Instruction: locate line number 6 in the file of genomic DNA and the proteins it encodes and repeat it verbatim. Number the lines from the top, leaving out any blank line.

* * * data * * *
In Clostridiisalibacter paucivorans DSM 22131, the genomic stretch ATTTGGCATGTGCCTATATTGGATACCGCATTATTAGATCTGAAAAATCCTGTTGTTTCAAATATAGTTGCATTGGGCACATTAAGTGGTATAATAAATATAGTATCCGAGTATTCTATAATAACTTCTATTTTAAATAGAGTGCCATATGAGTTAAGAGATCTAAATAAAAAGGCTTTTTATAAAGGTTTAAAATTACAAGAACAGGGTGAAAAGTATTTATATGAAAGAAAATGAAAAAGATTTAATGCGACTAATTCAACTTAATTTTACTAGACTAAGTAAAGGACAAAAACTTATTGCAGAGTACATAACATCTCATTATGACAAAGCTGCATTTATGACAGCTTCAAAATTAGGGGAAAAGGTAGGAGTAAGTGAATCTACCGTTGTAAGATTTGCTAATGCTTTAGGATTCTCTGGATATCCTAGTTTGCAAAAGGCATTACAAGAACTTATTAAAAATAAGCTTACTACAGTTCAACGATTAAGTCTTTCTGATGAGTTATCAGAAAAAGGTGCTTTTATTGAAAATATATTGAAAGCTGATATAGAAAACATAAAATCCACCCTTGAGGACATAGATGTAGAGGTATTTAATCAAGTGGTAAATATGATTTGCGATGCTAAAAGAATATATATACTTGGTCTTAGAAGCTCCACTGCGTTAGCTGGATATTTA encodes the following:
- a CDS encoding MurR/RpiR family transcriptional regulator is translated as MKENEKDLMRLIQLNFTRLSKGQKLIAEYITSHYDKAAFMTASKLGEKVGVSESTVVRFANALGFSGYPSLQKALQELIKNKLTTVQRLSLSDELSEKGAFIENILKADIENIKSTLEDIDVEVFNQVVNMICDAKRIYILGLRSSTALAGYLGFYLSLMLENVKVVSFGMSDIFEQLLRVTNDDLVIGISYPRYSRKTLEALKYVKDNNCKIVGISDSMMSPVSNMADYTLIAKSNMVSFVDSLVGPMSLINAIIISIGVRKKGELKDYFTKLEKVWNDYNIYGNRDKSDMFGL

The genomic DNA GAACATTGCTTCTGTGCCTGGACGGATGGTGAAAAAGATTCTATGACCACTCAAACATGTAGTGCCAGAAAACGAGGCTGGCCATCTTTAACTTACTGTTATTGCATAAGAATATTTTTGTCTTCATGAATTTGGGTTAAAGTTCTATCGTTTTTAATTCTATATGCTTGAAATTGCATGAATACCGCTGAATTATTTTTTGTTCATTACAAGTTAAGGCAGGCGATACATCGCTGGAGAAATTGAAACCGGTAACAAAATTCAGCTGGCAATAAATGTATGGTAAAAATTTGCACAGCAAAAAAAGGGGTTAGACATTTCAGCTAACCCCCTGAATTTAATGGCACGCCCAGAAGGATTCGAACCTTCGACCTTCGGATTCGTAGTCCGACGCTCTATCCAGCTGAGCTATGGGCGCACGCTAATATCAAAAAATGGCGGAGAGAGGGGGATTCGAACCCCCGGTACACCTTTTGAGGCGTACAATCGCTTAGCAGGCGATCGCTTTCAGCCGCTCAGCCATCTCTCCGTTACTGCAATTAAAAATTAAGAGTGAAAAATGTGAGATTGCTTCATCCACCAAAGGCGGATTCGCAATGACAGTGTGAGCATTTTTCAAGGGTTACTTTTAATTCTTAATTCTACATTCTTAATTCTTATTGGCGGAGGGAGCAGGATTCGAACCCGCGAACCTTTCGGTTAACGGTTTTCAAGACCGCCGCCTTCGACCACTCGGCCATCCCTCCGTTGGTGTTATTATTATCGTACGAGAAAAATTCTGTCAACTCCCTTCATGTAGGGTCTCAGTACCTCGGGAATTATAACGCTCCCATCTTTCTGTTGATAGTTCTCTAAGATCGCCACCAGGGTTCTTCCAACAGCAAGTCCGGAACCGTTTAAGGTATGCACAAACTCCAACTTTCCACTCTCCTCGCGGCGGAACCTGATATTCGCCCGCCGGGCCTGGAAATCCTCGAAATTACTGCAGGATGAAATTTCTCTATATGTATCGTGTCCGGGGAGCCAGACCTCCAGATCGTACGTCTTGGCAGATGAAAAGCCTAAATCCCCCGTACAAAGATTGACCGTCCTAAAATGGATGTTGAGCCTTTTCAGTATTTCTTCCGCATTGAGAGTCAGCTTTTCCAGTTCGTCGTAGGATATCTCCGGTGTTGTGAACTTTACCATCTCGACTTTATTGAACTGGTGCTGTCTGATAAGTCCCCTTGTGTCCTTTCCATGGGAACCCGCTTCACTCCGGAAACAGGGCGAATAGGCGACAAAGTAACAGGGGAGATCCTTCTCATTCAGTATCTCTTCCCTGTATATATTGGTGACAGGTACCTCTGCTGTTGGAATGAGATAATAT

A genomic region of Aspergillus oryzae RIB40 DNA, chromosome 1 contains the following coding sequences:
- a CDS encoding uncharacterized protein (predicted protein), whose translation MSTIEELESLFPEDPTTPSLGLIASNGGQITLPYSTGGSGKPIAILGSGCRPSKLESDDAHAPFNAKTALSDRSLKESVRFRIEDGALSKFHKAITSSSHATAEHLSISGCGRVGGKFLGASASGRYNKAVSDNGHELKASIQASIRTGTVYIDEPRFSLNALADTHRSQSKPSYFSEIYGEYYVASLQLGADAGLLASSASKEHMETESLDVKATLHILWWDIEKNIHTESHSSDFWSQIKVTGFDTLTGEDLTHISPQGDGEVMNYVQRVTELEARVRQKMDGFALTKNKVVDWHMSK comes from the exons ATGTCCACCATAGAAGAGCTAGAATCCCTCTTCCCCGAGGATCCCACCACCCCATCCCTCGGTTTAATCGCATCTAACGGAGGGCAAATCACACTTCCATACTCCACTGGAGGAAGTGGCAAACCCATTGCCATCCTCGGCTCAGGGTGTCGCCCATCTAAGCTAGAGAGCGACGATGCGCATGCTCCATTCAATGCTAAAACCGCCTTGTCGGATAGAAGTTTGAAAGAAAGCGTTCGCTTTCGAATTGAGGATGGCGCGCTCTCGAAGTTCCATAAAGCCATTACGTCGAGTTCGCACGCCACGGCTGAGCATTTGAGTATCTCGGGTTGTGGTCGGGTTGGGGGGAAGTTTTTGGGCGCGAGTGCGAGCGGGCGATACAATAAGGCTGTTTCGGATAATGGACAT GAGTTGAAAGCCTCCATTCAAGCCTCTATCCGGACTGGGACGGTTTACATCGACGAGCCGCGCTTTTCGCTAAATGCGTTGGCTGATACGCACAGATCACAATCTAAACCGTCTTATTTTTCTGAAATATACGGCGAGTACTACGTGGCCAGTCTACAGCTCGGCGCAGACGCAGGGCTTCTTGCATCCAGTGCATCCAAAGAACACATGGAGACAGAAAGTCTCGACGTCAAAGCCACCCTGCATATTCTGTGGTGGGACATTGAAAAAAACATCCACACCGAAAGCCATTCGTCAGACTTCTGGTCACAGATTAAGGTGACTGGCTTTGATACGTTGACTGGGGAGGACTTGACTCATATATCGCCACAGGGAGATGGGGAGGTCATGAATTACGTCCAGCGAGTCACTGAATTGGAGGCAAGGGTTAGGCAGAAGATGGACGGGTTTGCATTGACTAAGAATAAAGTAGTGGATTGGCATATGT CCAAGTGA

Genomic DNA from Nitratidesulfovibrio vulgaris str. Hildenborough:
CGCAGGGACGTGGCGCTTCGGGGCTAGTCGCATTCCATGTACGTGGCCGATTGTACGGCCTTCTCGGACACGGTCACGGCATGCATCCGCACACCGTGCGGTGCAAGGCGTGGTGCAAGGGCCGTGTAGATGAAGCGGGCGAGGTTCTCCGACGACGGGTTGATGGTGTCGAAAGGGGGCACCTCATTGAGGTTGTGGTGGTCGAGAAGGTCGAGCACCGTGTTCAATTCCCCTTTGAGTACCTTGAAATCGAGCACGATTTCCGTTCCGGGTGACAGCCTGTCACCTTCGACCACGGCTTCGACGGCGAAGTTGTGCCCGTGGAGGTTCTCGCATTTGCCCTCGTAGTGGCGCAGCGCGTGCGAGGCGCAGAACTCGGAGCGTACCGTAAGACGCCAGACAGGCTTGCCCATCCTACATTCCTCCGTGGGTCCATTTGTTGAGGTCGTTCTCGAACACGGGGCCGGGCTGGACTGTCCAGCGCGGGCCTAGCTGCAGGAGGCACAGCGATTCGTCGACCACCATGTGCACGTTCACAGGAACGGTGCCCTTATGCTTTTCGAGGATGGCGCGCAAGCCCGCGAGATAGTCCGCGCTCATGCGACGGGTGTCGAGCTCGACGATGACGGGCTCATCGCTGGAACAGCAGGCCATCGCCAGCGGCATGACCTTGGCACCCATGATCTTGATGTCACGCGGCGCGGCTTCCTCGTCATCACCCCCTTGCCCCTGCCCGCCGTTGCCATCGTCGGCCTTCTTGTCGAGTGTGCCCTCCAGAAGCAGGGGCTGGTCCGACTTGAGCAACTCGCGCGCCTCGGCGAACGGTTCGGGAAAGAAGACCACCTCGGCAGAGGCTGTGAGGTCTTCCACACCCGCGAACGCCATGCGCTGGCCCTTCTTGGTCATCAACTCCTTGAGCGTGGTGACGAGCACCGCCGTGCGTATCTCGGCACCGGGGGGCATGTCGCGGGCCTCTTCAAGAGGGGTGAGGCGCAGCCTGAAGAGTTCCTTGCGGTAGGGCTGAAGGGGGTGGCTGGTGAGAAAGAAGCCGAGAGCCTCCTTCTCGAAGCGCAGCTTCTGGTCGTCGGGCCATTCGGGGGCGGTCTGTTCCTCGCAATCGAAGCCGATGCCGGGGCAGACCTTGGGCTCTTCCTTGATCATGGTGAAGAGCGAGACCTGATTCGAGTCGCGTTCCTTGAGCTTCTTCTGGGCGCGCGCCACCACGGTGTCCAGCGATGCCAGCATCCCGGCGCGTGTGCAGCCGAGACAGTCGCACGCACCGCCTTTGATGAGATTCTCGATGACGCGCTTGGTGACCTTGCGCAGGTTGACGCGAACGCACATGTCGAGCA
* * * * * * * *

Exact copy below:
Genomic DNA from Nitratidesulfovibrio vulgaris str. Hildenborough: